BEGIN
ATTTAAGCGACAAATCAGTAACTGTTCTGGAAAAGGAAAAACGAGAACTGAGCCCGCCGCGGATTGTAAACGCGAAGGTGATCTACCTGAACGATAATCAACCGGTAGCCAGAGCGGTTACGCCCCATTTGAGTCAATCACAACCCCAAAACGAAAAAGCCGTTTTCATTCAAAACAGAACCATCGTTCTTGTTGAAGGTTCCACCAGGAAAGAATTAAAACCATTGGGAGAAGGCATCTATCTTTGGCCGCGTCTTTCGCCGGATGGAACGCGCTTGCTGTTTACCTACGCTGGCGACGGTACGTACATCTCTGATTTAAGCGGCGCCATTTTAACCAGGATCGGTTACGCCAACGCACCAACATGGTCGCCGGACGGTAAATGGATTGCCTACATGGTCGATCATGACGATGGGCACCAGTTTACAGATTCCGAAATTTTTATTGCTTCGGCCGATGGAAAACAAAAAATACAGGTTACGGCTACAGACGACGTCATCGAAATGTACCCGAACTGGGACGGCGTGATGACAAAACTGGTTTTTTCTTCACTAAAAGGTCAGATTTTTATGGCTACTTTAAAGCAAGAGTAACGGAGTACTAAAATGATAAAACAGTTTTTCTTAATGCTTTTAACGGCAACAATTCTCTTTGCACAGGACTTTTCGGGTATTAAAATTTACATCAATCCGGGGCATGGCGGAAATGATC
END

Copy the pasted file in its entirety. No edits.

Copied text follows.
ATTTAAGCGACAAATCAGTAACTGTTCTGGAAAAGGAAAAACGAGAACTGAGCCCGCCGCGGATTGTAAACGCGAAGGTGATCTACCTGAACGATAATCAACCGGTAGCCAGAGCGGTTACGCCCCATTTGAGTCAATCACAACCCCAAAACGAAAAAGCCGTTTTCATTCAAAACAGAACCATCGTTCTTGTTGAAGGTTCCACCAGGAAAGAATTAAAACCATTGGGAGAAGGCATCTATCTTTGGCCGCGTCTTTCGCCGGATGGAACGCGCTTGCTGTTTACCTACGCTGGCGACGGTACGTACATCTCTGATTTAAGCGGCGCCATTTTAACCAGGATCGGTTACGCCAACGCACCAACATGGTCGCCGGACGGTAAATGGATTGCCTACATGGTCGATCATGACGATGGGCACCAGTTTACAGATTCCGAAATTTTTATTGCTTCGGCCGATGGAAAACAAAAAATACAGGTTACGGCTACAGACGACGTCATCGAAATGTACCCGAACTGGGACGGCGTGATGACAAAACTGGTTTTTTCTTCACTAAAAGGTCAGATTTTTATGGCTACTTTAAAGCAAGAGTAACGGAGTACTAAAATGATAAAACAGTTTTTCTTAATGCTTTTAACGGCAACAATTCTCTTTGCACAGGACTTTTCGGGTATTAAAATTTACATCAATCCGGGGCATGGCGGAAATGATC